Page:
Hiuen Tsang, who arrived at Kāñchi in 640 A.C., mentions that about 100 Buddhist monasteries were there at the time with about a thousand monks in them. He also mentions that the Buddhist teacher Ācāriya Dīgnāga was a native of Sinhavaktra (modern Siyamangala) near Kāñchi. Mahendravarman, the Pallava king, wrote his Sanskrit work, Mattavilāsa-Prahāsana, in the 8th century. In this he refers to the existence of many Buddhist Vihāras at Kāñchi, the chief of which was Rāja Vihāra.
Of the Pallava kings who reigned at Kāñchipura, Buddhavarma was a Buddhist. He erected Buddhist monasteries and supported them. It is mentioned that King Himasītala of the 8th century was a supporter of the Buddhists. The Jain named Akalanka defeated the Buddhist monks in a debate in the presence of the king. He converted the king and made the Buddhist monks flee to Sri Lanka.
At present there is a shrine called Kāmākriyamman Kovil in Kāñchi. This was originally a shrine of the Mahāyāna Buddhists dedicated to the goddess Tārā. Indian archaeologists are of the opinion that it was later converted to a Hindu place of worship. In fact even today there are Buddha statues in the Kovil. There is a standing image there called ‘Sāttan’, a word derived from the Pāli word ‘satthā’, teacher, namely the Buddha. According to the Hindu story, this Sāttan was the son of their goddess Kāmākriyamman. The present Kacchīsvara Kovil, Ekāmbaresvara Kovil and Kurukāṇil Amarandāl Kovil are converted Buddhist shrines. In these are found Buddha images done up as Hindu gods. The Buddhist temple at Kaccikkunāyanār Kovil has been so demolished that nothing of it remains. There are inscriptions which mention land endowments to this Buddhist Vihāra.
An eminent poet of Java writing in the 14th century mentions the existence of thirteen Buddhist monasteries in Kāñchi. He mentions that at this time Buddhism and Vaishnavism had got so mixed up that it was difficult to distinguish one from the other. The conversion of Buddhist Vihāras to Hindu Kovils, parading Buddha statues in the guise of Hindu gods and transferring the Buddhist history of these shrines to Hindu ones are a source of grief to the Buddhist who sees them. Apart from the many statues found broken up, the use of numerous Buddhist images for building walls, foundations, and other building work is also a source of grief to the Buddhist. Apart from the loss sustained by Buddhism, Buddhist art in Asia has been deprived of valuable treasures.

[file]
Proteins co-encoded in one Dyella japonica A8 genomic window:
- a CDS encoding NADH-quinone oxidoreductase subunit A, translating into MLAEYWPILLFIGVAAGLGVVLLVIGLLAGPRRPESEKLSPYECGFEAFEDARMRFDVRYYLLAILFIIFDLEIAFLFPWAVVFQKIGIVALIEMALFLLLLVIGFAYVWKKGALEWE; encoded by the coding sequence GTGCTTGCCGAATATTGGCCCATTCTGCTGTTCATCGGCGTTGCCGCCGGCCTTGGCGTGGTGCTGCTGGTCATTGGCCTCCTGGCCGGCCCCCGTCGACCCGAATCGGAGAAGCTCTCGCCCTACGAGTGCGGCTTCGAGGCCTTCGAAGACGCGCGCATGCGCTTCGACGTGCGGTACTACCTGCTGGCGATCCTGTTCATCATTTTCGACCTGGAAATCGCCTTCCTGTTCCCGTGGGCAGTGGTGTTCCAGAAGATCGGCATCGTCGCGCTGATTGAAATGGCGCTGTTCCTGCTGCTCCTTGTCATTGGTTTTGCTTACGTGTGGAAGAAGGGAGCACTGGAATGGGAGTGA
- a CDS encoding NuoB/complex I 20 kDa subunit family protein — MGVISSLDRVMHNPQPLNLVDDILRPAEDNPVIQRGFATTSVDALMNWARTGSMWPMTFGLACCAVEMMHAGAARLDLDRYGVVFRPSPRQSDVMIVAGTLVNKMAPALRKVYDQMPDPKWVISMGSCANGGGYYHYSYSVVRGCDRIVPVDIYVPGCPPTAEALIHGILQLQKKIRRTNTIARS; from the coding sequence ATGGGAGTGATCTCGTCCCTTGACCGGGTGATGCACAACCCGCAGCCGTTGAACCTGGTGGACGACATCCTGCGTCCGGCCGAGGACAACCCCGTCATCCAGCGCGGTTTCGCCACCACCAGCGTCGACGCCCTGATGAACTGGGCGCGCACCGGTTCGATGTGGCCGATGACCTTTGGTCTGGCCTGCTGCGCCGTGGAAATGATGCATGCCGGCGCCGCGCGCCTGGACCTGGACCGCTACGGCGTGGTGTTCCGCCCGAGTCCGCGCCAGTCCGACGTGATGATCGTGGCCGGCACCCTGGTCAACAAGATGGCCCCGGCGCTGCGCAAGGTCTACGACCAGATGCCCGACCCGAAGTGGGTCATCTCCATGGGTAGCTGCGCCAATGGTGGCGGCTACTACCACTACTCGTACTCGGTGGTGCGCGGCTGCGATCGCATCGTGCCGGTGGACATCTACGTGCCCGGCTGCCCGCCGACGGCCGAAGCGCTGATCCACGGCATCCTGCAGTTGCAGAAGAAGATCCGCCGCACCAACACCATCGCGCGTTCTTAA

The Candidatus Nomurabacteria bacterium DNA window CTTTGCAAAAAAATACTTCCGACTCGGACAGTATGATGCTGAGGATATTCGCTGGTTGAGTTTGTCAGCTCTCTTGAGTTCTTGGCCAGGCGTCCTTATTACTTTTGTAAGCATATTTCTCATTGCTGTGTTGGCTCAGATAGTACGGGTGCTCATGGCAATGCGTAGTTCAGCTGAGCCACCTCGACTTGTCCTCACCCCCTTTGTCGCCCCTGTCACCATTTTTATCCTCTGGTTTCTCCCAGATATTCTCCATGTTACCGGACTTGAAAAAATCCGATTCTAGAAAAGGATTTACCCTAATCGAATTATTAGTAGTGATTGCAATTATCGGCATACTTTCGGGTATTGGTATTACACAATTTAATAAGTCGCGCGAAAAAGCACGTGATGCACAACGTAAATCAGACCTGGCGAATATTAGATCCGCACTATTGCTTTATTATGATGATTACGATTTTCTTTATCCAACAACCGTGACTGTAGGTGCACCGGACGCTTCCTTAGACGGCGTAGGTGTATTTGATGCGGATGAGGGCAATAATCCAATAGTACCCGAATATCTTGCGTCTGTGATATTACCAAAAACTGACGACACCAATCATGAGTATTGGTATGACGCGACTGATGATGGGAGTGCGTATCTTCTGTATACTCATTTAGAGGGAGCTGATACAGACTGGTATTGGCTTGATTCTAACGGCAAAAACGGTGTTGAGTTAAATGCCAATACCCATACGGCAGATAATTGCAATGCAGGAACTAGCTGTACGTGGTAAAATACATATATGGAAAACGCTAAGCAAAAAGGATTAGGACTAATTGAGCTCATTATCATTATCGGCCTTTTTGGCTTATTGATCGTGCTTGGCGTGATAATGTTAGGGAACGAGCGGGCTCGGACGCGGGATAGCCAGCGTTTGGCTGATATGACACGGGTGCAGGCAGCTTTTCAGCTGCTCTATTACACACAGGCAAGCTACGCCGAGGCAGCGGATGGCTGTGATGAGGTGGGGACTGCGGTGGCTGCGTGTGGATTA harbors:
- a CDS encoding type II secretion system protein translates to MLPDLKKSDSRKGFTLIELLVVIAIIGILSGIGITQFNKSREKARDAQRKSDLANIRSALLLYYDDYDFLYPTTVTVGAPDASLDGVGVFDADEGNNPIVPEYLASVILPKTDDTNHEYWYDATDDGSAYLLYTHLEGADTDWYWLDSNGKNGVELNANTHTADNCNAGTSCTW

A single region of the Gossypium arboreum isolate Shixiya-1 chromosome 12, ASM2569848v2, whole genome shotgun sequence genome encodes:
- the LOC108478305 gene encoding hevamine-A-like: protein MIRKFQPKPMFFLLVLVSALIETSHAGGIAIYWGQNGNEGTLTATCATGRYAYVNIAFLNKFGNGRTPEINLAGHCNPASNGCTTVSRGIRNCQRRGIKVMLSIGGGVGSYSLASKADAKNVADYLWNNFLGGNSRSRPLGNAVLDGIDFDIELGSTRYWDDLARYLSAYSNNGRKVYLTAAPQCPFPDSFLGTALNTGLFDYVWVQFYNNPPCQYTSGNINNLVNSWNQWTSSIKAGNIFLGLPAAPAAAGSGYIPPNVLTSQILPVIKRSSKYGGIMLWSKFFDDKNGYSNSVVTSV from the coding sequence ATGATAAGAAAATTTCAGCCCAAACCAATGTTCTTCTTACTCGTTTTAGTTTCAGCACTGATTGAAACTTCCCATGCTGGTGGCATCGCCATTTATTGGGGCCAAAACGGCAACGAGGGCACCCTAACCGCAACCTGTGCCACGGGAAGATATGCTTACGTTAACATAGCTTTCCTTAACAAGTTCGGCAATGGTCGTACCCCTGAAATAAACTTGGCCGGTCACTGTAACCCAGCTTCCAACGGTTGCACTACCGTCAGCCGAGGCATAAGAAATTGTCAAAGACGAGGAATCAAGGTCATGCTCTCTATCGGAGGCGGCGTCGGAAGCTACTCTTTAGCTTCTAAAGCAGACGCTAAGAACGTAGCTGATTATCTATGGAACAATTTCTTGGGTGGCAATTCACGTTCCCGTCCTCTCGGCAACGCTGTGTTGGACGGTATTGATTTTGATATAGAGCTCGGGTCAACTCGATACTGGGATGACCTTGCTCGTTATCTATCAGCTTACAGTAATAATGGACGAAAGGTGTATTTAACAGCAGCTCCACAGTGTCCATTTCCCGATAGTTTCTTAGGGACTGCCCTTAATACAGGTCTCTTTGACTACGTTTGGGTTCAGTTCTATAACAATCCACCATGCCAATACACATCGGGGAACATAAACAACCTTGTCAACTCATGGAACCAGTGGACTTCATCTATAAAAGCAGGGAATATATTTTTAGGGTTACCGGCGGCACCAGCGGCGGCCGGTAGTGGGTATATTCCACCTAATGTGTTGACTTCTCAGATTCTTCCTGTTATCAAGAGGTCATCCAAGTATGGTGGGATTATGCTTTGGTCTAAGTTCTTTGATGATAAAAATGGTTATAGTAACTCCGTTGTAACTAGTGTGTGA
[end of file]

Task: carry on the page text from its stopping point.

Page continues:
From these facts it is seen that Kāñchipuram was a great centre of Buddhism even as Anurādhapura was in Sri Lanka. Renowned Buddhist teachers such as Aravaṇa Aḍigal, Maṇimekhalai, Dinnāga, Bodhidharma, the commentator Ācariya Dhammapāla, Anuruddha and Buddhāditiya lived in this city. The present Tirumāli Vaishnavaite shrine was formerly a Buddhist centre. Here too are found a large number of rock caves. Asoka characters (of the Brāhmī script) are found in them. Mr. V. R. Rāmachandra is of the opinion that these were occupied by Buddhist and Jain monks.